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Accredited with distinction by the Professional Publishers Association, this practical MA gives you the essential skills to work as a journalist for multiple audiences across myriad platforms.
Journalism is about the world outside. It’s about the story and the people who make it. It’s about being on top of the zeitgeist. And being on top of the deadlines.
This MA gives you the practical skills to work as a journalist at the highest level in print and online. We will learn what news means, and where it comes from. We will give you the ability to write compelling features and interviews. We’ll also be focusing on the kinds of questions you need to ask – of the individual, the state or the organs of power. And we address how the new digital world has transformed the
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You should have (or expect to be awarded) an undergraduate degree of at least upper second class standard and have evidence of some journalism (or equivalent) experience.
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Founded in 1891, and part of the renowned University of London since 1904, Goldsmiths has a rich academic history but we’re also known for our creative approach. With world-leading research and high-quality teaching, a postgraduate degree at Goldsmiths will empower you to change the world around you.Read more
Before coming to study at Goldsmiths, I was a journalist in India. I had already obtained a Master’s degree in communication, but after working as a writer and a journalist for a couple of years, I felt the need to specialise, hone my skills and gain some experience in an international environment.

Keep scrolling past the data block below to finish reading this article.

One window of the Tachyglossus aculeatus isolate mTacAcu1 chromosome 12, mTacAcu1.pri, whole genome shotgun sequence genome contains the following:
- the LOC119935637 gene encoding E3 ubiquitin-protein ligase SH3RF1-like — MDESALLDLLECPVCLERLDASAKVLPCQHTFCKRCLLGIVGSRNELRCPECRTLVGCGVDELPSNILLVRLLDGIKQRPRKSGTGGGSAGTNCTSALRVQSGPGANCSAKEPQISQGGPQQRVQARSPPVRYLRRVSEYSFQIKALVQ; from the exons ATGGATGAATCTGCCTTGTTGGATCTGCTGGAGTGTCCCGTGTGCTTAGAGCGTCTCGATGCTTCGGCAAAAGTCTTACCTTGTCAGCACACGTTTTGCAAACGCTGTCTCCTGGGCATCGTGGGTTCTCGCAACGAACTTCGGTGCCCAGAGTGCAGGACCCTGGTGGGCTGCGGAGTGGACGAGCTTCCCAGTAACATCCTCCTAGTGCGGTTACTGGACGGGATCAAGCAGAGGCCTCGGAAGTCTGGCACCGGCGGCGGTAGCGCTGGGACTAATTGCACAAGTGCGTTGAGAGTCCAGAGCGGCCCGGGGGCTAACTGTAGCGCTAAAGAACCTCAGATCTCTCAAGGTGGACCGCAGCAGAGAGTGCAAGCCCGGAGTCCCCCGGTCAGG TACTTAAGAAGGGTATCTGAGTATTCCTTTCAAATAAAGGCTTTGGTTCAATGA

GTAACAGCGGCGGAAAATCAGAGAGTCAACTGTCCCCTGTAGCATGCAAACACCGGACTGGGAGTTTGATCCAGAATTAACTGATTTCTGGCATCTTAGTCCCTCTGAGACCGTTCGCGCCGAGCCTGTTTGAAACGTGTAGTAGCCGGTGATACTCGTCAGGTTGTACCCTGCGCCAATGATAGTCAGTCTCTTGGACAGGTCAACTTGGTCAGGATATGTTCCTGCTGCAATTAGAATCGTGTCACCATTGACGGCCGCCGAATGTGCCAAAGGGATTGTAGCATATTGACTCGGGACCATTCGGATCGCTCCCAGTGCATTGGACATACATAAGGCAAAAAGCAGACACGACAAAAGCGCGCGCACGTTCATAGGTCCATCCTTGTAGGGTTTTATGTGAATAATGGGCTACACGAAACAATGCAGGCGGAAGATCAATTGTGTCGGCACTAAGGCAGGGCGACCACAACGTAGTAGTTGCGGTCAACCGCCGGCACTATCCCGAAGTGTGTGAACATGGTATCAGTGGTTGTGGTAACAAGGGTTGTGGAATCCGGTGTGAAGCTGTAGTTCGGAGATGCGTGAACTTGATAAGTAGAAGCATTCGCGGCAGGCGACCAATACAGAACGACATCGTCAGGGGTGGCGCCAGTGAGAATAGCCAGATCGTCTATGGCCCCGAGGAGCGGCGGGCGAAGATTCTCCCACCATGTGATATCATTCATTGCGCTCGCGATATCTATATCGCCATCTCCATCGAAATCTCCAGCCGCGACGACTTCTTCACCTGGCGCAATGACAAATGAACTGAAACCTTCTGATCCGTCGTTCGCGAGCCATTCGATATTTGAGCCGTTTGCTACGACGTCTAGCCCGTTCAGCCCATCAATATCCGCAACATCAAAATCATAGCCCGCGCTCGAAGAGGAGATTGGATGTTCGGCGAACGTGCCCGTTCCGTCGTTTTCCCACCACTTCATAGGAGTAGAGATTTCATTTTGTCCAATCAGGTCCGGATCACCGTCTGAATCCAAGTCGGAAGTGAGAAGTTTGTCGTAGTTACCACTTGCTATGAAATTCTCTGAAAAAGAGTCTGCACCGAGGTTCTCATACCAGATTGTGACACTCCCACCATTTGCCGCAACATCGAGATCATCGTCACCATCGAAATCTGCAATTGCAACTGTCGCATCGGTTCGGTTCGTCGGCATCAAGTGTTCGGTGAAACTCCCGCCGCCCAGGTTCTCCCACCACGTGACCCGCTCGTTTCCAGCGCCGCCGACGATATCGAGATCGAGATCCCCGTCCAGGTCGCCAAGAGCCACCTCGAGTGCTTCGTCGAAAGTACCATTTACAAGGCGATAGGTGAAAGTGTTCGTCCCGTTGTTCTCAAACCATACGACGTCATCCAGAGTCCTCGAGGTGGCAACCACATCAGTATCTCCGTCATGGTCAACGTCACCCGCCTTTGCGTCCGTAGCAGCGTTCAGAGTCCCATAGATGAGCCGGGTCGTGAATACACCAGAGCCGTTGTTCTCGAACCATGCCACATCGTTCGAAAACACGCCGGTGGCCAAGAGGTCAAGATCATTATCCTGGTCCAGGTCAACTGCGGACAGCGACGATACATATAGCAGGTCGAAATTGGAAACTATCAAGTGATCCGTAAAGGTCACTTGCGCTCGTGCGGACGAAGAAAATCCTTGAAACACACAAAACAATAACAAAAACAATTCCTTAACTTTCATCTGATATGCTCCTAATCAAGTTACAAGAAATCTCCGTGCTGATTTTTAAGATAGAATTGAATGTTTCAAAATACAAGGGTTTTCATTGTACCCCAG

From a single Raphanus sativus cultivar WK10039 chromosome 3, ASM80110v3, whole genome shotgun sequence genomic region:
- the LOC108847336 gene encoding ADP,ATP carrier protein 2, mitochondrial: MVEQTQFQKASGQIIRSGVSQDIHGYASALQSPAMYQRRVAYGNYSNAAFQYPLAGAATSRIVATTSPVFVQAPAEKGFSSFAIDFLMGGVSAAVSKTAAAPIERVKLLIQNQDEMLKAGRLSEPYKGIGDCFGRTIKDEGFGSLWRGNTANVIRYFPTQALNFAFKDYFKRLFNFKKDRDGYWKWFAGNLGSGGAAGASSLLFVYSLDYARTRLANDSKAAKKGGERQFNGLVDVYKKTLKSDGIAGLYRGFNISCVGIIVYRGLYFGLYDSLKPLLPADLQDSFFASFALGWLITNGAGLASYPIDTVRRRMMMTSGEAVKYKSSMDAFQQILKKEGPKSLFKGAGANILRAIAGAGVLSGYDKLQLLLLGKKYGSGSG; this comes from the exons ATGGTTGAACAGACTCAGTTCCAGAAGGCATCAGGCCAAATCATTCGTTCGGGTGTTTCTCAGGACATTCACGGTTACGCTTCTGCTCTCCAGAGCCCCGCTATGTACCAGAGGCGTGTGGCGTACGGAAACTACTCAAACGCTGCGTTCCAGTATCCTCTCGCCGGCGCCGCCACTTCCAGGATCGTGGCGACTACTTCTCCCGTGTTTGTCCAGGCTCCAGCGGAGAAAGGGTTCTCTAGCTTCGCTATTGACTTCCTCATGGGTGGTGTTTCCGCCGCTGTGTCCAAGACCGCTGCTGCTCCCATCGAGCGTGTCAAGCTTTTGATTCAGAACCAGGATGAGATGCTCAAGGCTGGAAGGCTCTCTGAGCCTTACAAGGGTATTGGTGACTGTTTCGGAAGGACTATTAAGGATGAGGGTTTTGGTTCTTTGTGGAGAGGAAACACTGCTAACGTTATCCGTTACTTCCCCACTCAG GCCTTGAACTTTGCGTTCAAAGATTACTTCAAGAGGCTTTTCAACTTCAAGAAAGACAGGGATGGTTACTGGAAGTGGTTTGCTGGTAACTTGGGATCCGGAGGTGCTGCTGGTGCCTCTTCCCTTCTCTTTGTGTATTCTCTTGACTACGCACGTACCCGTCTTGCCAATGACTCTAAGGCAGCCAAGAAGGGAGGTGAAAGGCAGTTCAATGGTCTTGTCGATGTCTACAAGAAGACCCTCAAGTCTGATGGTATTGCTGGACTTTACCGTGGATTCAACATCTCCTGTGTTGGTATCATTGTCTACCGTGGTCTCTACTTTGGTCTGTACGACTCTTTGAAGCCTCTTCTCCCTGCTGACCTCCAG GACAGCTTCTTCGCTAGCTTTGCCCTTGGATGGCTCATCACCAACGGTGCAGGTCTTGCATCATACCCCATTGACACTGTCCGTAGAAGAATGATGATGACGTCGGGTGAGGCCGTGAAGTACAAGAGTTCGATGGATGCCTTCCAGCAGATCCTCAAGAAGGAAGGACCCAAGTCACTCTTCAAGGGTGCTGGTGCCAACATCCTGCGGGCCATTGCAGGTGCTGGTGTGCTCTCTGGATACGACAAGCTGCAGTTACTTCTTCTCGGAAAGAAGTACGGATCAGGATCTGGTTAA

Even though I received part scholarship for a journalism programme at another university in the UK, I chose Goldsmiths, not only because of its reputed Media and Communications Department, but also because it was located in London, where the hotbed of journalism churns out many of the best publications in the business.
I am glad I chose Goldsmiths because the MA Journalism programme is one of the finest – the hands-on, practice-oriented approach helps a student to learn by doing. The teachers in the Media and Communications Department are well-established journalists and renowned media theorists, who took a keen interest in our learning and continue to help us when we seek it.
Our small, hand-picked class of 12 were a mix of British and international students, who supported each other through the demands of the rigorous course. I had the chance of not only studying journalism, but also learning about British society through it. The atmosphere of the campus was always charged with a creative spirit and it was great fun to hold discussions with students studying other areas like anthropology, art, drama and music. Having lived in the halls of residence with other international students, I now have friends spread all over the world.
The gamble of having chosen to be in London paid off, and not long after I started at Goldsmiths, I had a part-time job with the Guardian Unlimited, where I worked 20 hours a week for nine months – a dream come true for a foreign student studying journalism in the UK. I was happy to be in a newsroom in London, which has many similarities to and differences from a newsroom in India. London itself is a vibrant and exciting city because of its diversity and culture.
I left the UK to return to India in November 2003 and the credentials I came back with opened up many opportunities. I now have a job which demands extensive international travel, which I can cope with confidently, all thanks to the year that I spent at Goldsmiths in London.
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